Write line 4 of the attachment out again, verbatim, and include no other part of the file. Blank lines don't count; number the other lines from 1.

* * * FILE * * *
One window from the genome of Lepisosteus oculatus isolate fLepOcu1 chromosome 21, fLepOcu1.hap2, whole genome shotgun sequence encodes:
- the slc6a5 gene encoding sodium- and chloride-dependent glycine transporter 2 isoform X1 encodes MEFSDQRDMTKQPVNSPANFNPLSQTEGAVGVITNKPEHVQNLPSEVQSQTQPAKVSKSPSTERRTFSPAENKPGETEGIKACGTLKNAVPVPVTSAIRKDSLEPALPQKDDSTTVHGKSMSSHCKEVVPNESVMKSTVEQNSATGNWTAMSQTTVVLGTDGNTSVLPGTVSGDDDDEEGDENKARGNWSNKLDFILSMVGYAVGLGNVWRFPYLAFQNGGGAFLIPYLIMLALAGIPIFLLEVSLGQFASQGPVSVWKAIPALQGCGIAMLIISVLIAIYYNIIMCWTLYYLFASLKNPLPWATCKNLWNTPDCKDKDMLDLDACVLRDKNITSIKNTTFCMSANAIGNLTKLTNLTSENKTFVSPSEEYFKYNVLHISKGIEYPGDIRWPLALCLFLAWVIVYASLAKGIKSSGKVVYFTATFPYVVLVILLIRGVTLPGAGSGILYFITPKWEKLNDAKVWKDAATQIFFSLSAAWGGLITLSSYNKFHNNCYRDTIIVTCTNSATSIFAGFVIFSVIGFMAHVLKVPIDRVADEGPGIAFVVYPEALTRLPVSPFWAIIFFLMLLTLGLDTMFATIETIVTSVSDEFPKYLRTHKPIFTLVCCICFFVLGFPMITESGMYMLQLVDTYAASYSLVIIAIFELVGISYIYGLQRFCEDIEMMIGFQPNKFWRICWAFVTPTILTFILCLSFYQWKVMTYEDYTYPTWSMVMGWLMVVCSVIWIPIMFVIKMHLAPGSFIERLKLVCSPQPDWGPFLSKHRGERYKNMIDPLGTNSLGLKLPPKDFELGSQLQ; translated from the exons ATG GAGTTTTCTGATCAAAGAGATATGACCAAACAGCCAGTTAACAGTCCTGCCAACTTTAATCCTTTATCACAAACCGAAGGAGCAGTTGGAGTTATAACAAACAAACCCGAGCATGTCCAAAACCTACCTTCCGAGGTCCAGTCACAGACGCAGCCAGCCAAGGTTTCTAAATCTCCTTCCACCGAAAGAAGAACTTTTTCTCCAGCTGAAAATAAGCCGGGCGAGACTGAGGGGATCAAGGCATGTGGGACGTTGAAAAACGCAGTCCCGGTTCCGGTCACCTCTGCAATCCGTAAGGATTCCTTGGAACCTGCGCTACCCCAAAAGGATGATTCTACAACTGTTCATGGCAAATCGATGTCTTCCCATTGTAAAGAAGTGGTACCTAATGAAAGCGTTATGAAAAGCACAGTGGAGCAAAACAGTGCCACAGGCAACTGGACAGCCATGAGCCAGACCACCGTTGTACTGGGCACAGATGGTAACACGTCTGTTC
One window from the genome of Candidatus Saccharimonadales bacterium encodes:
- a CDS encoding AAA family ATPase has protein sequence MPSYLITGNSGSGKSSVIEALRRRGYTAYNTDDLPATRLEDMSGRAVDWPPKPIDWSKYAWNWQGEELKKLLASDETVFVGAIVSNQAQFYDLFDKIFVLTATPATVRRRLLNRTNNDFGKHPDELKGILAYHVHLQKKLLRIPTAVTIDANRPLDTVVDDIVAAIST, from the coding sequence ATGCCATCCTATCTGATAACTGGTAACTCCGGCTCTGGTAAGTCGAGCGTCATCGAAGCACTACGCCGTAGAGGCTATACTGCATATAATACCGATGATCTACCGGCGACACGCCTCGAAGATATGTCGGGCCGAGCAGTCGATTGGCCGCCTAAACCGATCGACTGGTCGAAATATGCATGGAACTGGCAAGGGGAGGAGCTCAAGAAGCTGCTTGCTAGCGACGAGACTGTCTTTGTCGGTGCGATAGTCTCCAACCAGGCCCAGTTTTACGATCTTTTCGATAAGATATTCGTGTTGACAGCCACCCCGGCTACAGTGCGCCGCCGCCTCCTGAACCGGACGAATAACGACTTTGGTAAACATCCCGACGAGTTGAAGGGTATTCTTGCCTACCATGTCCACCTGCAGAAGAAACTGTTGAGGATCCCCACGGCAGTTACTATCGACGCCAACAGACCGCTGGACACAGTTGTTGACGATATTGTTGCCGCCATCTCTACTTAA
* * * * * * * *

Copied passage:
- a CDS encoding AAA family ATPase has protein sequence MPSYLITGNSGSGKSSVIEALRRRGYTAYNTDDLPATRLEDMSGRAVDWPPKPIDWSKYAWNWQGEELKKLLASDETVFVGAIVSNQAQFYDLFDKIFVLTATPATVRRRLLNRTNNDFGKHPDELKGILAYHVHLQKKLLRIPTAVTIDANRPLDTVVDDIVAAIST, from the coding sequence ATGCCATCCTATCTGATAACTGGTAACTCCGGCTCTGGTAAGTCGAGCGTCATCGAAGCACTACGCCGTAGAGGCTATACTGCATATAATACCGATGATCTACCGGCGACACGCCTCGAAGATATGTCGGGCCGAGCAGTCGATTGGCCGCCTAAACCGATCGACTGGTCGAAATATGCATGGAACTGGCAAGGGGAGGAGCTCAAGAAGCTGCTTGCTAGCGACGAGACTGTCTTTGTCGGTGCGATAGTCTCCAACCAGGCCCAGTTTTACGATCTTTTCGATAAGATATTCGTGTTGACAGCCACCCCGGCTACAGTGCGCCGCCGCCTCCTGAACCGGACGAATAACGACTTTGGTAAACATCCCGACGAGTTGAAGGGTATTCTTGCCTACCATGTCCACCTGCAGAAGAAACTGTTGAGGATCCCCACGGCAGTTACTATCGACGCCAACAGACCGCTGGACACAGTTGTTGACGATATTGTTGCCGCCATCTCTACTTAA